Apple Music comes to Android
Beta version of Cupertino's streaming app appears on Google Play store
Apple has finally made good on its promise to bring the Apple Music streaming service to the Android operating system, and it's available to Android users in the Middle East.
Launched earlier in the year, the service was initially available only on devices running Apple's iOS operating system, but Cupertino had promised from the outset that Apple Music would eventually come to Android, too.
The Android app is still in beta mode, in that some services still aren't available on it. For example, music videos aren't available on the Android app, and users cannot create family membership accounts through it either. However, there do not seem to be any geographical limitations to the app, meaning that Android users in a number of Middle Eastern countries should be able to access the service just as well as iOS users can.
As was the case with the original iOS app, Android users are able to sign up for a three-month free trial before they have to start paying for the music streaming service. After the trial, pricing schemes will be the same, meaning that, in the UAE, it'll be AED 19.99 per month.
This is Apple's first Android app designer for real Android users. It has published a migration tool to the Google Play store, designed to help Android users switch to iPhone. Apple also has a number of Beats apps on Android, but those were inherited when Cupertino acquired the headphone company last year.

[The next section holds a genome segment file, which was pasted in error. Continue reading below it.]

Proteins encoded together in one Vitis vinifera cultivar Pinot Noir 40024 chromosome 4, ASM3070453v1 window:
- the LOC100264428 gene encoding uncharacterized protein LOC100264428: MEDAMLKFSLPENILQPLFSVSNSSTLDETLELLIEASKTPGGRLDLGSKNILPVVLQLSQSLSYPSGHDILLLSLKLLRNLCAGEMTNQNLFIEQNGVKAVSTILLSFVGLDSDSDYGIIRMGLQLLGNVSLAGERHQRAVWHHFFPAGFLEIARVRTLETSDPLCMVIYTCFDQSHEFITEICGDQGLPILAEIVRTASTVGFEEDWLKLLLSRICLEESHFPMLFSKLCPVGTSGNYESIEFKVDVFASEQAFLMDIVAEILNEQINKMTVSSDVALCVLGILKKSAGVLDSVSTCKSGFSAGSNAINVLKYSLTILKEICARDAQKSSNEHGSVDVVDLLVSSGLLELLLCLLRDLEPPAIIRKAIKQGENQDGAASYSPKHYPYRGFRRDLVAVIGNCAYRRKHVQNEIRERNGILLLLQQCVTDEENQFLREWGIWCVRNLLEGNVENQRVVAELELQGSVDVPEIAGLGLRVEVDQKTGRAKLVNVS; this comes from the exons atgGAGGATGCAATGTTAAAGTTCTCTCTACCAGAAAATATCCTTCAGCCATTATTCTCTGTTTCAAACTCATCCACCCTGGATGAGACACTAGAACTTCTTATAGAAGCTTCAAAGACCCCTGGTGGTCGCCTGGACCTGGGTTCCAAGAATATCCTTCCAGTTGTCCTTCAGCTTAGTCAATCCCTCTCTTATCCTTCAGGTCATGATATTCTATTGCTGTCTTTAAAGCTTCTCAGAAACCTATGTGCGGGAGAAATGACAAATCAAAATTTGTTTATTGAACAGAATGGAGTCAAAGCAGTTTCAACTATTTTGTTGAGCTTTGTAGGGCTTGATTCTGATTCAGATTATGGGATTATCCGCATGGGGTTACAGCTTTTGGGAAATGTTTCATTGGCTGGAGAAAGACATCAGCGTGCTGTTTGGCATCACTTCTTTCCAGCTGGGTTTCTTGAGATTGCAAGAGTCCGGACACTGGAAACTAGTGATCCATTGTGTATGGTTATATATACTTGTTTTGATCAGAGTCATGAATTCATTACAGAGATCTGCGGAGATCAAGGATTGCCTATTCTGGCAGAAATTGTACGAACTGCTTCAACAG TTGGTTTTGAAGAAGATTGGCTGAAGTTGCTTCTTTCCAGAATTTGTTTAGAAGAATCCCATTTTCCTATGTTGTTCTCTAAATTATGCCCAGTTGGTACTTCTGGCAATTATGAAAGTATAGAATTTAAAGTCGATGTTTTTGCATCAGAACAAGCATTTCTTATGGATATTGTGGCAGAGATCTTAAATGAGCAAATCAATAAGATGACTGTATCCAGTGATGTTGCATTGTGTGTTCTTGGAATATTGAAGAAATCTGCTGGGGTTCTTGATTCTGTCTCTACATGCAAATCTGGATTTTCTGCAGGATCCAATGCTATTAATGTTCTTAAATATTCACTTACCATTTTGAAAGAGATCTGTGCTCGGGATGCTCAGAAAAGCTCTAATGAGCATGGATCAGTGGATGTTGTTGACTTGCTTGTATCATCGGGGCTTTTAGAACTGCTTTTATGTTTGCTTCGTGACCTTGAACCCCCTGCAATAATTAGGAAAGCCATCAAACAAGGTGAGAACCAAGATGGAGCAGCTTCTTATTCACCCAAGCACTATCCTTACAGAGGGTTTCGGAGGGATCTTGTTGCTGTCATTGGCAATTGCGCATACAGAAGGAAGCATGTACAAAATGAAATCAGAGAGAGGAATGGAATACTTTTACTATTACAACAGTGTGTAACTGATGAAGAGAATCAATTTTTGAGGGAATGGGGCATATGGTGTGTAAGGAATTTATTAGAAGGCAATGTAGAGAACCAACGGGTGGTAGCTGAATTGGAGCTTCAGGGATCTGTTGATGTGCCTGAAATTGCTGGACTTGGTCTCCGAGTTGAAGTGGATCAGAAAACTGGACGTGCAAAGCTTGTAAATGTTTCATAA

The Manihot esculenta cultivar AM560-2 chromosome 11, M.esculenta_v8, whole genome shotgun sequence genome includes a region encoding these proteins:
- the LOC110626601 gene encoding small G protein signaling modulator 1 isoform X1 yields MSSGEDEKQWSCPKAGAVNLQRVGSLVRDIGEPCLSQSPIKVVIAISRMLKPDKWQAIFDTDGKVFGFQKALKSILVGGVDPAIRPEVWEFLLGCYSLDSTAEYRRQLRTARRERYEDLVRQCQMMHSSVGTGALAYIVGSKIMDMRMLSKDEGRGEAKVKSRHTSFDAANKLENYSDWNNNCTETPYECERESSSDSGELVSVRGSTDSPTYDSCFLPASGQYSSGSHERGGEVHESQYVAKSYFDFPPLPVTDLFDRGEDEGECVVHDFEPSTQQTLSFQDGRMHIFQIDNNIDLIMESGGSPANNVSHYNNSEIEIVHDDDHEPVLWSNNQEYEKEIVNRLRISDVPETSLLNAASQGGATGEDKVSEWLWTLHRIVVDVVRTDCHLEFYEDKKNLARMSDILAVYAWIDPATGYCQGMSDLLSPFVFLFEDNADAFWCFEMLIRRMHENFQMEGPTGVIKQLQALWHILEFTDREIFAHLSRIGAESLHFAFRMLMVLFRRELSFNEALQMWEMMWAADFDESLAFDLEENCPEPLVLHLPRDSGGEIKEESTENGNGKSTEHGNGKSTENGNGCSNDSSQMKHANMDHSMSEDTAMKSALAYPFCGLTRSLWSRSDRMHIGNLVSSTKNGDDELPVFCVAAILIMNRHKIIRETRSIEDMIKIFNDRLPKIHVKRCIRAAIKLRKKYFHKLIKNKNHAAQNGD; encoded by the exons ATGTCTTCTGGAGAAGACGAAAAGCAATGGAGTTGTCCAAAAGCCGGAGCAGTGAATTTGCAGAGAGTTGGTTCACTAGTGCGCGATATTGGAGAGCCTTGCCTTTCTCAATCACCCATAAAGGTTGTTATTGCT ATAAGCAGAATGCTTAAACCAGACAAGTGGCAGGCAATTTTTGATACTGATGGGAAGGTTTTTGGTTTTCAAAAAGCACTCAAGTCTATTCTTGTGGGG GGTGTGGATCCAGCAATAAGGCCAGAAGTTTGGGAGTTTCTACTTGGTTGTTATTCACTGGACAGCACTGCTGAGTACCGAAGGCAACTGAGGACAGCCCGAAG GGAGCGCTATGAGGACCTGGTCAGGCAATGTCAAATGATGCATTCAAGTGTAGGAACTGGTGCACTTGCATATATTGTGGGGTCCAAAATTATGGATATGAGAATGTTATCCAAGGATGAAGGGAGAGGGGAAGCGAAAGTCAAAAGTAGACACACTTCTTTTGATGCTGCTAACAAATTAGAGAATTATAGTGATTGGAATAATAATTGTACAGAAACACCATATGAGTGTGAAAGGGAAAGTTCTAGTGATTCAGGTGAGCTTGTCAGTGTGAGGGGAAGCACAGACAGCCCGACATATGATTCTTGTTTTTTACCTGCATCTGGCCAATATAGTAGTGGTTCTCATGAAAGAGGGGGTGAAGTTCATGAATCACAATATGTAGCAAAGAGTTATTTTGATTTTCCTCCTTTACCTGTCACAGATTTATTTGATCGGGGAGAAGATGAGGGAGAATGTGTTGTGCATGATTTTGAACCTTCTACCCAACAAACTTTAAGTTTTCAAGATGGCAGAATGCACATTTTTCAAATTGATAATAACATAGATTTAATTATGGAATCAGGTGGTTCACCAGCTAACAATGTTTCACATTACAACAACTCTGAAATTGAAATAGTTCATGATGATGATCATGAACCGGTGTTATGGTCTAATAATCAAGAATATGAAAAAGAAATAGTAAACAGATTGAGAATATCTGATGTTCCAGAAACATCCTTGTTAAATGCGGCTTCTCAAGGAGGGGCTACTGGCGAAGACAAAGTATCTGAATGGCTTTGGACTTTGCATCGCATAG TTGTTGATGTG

Indeed, Apple said that it has tried to make Apple Music on Android feel like a native Android app.
"We've always wanted to do things for everyone when it came down to music. Part of that was letting you enjoy your music no matter where you were and what products you were using," Eddy Cue, senior vice president of Internet Software and Services at Apple, told TechCrunch.
"It's a full native app, so it will look and feel like an Android app. The menus will look like Android, you know the little hamburger they use on the top. It'll definitely feel very much like an Android app."